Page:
By contrast, Howard Mills, acting New York insurance superintendent, said, “We do support the inclusion of group life,” noting such factors as the concentration of workers in New York City. Mills also testified on behalf of the National Association of Insurance Commissioners at the hearing, but he cautioned that his view as New York superintendent is different from that of the NAIC.
Mills said the NAIC has “a different opinion” on the issue, then said later that NAIC has not taken an official position on the group life issue, although Hunter had earlier said the NAIC had concluded “it wasnt necessary.”
The law expires at the end of the year, and the Senate Banking Committee hearing deals with the programs effectiveness since it was enacted in November 2002. A bill introduced several months ago by Sens. Robert Bennett, R-Utah, and Chris Dodd, D-Conn., S. 467, and co-sponsored by a host of the members, would extend the program for two years while a permanent solution to the issue of who should pay for damages caused by terrorist attacks is debated.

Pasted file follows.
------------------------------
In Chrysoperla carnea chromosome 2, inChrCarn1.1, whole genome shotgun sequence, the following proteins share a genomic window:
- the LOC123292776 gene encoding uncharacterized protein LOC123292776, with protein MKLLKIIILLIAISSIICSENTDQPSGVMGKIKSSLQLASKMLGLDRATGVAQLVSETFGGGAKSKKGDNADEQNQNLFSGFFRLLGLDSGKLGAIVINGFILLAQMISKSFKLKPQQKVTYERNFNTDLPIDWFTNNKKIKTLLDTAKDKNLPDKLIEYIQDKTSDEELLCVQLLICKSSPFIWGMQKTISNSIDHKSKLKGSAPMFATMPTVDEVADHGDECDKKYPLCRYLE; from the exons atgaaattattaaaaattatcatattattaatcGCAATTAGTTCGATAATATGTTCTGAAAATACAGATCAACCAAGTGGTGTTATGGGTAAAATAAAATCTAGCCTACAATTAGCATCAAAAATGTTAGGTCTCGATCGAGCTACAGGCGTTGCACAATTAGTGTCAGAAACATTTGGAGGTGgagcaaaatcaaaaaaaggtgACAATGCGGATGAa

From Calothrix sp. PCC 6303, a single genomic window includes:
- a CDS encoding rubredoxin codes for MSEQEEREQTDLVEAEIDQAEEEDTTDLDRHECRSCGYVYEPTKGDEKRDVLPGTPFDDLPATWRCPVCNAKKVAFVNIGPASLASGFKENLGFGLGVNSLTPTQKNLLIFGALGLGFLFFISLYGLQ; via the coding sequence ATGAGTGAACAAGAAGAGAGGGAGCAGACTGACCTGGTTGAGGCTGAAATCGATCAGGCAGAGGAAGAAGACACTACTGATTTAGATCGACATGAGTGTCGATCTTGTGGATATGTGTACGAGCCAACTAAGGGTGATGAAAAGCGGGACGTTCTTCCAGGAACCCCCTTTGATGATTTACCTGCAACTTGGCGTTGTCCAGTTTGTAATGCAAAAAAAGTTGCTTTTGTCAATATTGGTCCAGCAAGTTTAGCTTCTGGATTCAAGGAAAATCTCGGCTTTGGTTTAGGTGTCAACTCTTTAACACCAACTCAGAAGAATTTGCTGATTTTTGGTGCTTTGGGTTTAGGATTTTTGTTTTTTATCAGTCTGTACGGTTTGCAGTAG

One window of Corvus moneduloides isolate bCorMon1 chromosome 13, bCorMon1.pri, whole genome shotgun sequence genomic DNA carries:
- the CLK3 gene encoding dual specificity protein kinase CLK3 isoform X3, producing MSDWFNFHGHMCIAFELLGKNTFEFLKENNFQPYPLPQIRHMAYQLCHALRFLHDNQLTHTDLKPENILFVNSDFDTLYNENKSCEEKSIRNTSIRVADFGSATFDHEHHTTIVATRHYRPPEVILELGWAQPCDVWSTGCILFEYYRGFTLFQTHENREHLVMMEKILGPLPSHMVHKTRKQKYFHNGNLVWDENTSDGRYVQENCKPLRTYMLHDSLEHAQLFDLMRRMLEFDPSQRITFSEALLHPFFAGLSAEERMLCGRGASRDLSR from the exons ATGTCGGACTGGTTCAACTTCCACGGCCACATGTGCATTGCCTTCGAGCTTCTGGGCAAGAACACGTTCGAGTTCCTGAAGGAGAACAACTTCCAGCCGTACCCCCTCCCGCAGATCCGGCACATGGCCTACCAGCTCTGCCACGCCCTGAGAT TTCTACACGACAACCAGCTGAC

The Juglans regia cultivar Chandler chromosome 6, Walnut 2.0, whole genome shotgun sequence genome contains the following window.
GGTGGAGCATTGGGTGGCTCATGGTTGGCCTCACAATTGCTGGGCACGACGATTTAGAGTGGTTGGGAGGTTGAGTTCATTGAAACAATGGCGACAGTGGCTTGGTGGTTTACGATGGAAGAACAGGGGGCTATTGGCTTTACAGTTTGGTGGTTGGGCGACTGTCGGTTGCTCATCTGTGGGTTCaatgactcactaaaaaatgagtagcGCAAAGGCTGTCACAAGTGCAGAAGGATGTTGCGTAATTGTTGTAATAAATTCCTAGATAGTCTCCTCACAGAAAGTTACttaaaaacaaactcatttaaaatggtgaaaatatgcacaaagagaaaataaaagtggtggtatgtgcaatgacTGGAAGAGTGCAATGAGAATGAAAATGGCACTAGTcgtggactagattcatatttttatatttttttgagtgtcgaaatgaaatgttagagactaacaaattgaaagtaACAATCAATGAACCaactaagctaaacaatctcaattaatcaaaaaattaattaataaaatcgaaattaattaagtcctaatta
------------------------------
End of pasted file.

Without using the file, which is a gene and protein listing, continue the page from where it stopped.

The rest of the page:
During the question-and-answer segment, Dodd said, “If there were a private sector solution to this problem, we wouldnt be here.” He noted that some members and industry officials had suggested full government coverage, while he had suggested a full private market. “We need a hybrid, to get this right,” he said.
Renewal talks are on hold because the Treasury Department is mandated under the existing law to send a report to Congress on the programs effectiveness by June 30.
Reproduced from National Underwriter Edition, April 15, 2005. Copyright 2005 by The National Underwriter Company in the serial publication. All rights reserved.Copyright in this article as an independent work may be held by the author.